Erkelens applied colored wash to make his depiction of typical Dutch windmills and farmhouses more picturesque. Here the low horizon line and the use of atmospheric perspective capture the seeming endlessness of the Dutch terrain. The layering of colored wash together with the scintillating reflections on the water lend the sheet an exceptional freshness and vibrancy.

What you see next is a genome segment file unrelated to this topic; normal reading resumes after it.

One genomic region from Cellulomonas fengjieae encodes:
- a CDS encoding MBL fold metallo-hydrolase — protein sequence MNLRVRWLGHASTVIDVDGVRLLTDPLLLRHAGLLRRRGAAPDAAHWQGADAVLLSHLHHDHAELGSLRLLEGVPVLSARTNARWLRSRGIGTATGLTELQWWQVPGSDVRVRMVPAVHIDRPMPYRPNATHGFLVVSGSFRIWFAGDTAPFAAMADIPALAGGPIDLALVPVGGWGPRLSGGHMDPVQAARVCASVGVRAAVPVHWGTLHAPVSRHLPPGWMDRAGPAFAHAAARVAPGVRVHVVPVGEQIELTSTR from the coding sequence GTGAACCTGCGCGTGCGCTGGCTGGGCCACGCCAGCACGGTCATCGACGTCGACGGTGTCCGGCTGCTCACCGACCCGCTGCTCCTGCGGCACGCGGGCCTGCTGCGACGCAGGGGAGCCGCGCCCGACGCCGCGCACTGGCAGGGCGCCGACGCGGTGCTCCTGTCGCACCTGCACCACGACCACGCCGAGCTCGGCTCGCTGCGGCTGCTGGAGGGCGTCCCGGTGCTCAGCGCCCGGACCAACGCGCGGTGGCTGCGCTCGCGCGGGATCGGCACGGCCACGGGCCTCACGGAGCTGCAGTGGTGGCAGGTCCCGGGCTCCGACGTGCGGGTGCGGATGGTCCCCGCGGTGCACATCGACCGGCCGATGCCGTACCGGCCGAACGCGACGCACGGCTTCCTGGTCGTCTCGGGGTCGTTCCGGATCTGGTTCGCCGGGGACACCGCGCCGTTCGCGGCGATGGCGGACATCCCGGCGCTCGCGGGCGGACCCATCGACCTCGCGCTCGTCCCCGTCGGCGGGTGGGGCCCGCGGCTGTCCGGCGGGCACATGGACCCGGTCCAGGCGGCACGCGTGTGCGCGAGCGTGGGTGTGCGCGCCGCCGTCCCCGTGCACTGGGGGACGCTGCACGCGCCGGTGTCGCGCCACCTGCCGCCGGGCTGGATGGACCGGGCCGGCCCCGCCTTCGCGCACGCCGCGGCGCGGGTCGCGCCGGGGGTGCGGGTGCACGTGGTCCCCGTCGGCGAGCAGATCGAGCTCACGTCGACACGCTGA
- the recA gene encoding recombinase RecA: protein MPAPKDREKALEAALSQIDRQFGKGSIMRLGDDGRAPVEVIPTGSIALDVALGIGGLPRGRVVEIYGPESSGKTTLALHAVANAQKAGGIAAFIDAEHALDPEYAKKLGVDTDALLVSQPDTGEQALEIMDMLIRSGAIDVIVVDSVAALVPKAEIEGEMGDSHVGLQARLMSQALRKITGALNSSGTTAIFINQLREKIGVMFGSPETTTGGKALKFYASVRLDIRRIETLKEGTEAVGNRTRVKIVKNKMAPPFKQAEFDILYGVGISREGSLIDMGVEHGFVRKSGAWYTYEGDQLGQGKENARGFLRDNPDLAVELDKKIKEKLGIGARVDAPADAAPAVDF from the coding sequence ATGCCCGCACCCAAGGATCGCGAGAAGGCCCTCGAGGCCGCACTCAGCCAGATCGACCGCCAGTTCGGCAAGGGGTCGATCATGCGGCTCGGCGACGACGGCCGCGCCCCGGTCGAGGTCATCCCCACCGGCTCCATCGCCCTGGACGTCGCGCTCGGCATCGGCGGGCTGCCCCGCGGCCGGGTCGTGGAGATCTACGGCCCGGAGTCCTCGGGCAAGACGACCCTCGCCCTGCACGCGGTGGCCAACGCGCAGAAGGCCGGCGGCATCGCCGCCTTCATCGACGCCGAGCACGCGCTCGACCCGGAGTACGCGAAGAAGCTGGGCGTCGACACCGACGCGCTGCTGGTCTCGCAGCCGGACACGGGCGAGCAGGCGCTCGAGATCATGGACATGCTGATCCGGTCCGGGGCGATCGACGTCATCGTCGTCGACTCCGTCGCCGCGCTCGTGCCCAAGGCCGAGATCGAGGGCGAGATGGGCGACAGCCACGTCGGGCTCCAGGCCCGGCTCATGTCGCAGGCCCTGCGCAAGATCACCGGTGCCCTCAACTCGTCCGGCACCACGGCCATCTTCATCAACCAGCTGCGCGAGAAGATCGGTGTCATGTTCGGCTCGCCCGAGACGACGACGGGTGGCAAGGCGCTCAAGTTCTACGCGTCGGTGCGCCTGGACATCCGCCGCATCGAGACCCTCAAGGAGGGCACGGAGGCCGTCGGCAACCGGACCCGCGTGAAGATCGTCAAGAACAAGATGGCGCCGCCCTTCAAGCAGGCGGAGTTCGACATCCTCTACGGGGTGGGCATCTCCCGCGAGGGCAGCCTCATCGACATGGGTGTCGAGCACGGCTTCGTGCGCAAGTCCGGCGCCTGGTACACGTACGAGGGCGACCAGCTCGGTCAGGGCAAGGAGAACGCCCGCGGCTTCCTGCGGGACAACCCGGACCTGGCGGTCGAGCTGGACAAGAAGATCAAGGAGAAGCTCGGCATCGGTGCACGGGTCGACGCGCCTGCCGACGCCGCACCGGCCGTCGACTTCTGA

Until recently Erkelens's small body of drawings was thought to be the work of an earlier, seventeenth-century artist in Rembrandt's circle. The artist's mistaken identity is testament to the extent to which Dutch eighteenth-century draftsmen imitated their predecessors.